Ten photo shows you should see

Mickey Smith, “Denudation” at Invisible-Exports

Wednesday, October 31, 2012

The subject of these dark, somewhat brooding photos is an abandoned library emptied of its contents. Details of barren shelves, a rickety old library ladder and a forlorn piece of bookbinding left on the floor hint at some sort of narrative, but the point of the images seems to be precisely the opposite: that the who, what, when, where and how of this situation can never be divined. Through Dec 9

Review: Mickey Smith, Denudation (closes Dec.9!)

Monday, December 5, 2012

Take a look at Denudation, Mickey Smith’s third solo show. Where? INVISIBLE-EXPORTS. The remnants of a crime scene. Dark, sparse, and seemingly suspicious photographs, leaving out important elements that would otherwise reveal the greater whole. Close-up shots of dust, traces of questionable white powder, and stacked, ambiguous boxes. What is really going on here? Test your awareness: struggle to place together the given pieces, and solve this crime.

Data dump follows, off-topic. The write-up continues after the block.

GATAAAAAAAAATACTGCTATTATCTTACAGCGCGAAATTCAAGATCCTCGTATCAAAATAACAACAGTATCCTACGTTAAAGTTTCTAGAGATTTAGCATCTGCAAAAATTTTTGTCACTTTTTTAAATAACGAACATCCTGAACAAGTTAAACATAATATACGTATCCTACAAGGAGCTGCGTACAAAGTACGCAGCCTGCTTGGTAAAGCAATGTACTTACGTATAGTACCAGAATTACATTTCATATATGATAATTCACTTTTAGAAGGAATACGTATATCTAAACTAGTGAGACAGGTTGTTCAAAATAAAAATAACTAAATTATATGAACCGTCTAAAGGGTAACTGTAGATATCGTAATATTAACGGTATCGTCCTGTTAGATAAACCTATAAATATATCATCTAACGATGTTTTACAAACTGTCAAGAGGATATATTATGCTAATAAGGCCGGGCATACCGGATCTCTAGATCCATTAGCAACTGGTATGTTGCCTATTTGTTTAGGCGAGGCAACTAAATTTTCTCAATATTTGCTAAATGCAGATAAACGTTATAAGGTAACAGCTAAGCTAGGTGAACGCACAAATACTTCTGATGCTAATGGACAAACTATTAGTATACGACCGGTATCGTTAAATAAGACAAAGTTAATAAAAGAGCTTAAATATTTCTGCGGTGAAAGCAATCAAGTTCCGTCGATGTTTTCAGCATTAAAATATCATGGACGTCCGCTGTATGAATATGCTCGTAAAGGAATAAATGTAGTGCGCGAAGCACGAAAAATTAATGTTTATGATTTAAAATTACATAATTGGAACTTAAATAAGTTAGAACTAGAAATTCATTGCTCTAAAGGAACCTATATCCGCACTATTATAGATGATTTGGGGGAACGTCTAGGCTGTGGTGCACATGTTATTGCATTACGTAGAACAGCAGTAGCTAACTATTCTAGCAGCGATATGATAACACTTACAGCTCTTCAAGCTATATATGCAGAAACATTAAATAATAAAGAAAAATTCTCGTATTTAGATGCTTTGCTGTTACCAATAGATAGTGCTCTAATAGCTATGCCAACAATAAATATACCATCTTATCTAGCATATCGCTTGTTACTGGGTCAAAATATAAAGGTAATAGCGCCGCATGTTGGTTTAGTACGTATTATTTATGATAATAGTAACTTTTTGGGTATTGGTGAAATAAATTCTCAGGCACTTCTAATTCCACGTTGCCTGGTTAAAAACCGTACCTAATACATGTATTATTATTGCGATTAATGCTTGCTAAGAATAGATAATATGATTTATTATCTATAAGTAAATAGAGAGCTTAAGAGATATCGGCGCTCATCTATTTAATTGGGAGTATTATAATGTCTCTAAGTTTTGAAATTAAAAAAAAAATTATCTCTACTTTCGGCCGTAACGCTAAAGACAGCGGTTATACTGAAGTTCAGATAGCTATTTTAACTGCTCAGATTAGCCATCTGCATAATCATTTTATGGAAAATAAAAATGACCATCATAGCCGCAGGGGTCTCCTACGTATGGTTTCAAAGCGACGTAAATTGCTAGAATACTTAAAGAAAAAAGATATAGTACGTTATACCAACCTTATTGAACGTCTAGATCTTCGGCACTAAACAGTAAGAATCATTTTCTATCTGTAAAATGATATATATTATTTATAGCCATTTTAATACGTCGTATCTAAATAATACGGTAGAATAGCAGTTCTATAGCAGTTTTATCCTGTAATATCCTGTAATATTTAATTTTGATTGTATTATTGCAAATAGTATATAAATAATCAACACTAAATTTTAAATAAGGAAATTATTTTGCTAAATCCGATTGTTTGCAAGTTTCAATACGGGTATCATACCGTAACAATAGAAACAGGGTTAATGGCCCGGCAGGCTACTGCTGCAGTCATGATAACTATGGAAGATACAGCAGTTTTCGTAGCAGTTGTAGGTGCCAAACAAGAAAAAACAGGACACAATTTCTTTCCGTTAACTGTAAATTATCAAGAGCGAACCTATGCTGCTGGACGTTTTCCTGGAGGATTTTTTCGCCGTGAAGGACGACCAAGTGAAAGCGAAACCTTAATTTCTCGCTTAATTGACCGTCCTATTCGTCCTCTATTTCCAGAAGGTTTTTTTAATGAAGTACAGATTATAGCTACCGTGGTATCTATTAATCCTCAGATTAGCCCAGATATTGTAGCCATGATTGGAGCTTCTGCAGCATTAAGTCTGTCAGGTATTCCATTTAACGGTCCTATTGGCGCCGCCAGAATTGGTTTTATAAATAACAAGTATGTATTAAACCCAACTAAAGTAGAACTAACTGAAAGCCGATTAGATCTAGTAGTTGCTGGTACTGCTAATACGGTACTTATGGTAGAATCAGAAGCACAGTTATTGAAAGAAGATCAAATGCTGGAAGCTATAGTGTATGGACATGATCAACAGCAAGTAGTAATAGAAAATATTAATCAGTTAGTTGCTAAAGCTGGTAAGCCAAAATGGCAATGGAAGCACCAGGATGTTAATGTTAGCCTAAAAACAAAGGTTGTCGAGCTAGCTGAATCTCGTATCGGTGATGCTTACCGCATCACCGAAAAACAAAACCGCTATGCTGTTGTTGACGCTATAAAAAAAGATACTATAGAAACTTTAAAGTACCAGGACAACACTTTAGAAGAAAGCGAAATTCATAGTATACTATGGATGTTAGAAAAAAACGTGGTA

What would you say if I told you that Denudation is really an investigation of the library as “a technology of forgetting?” Nearly emptied, this library has become stripped of its role. Smith removed the deserted objects of their context, just like the works in any library are taken from their original roles to all reside together in a single space. While the library is usually viewed as a shelter, it is also a place to where ideas are taken and then forgotten. Smith questions the library as a place of preservation and instead introduces it as an overlooked space of forgotten memories.

In the Stacks with Mickey Smith

September 13, 2012

Considering our modern tendency to get swept up in the world of digital technology, it’s refreshing to see a body of photographic work that deals with the Kindle or the Ipad’s predecessor: the book. Mickey Smith, an American photographer currently starting up in New Zealand, has focused her energy on photographing books, bound journals, and the like. Countless hours in libraries around the world have culminated into her numerous series like  Believe You Me and Collocations. Read the interview.

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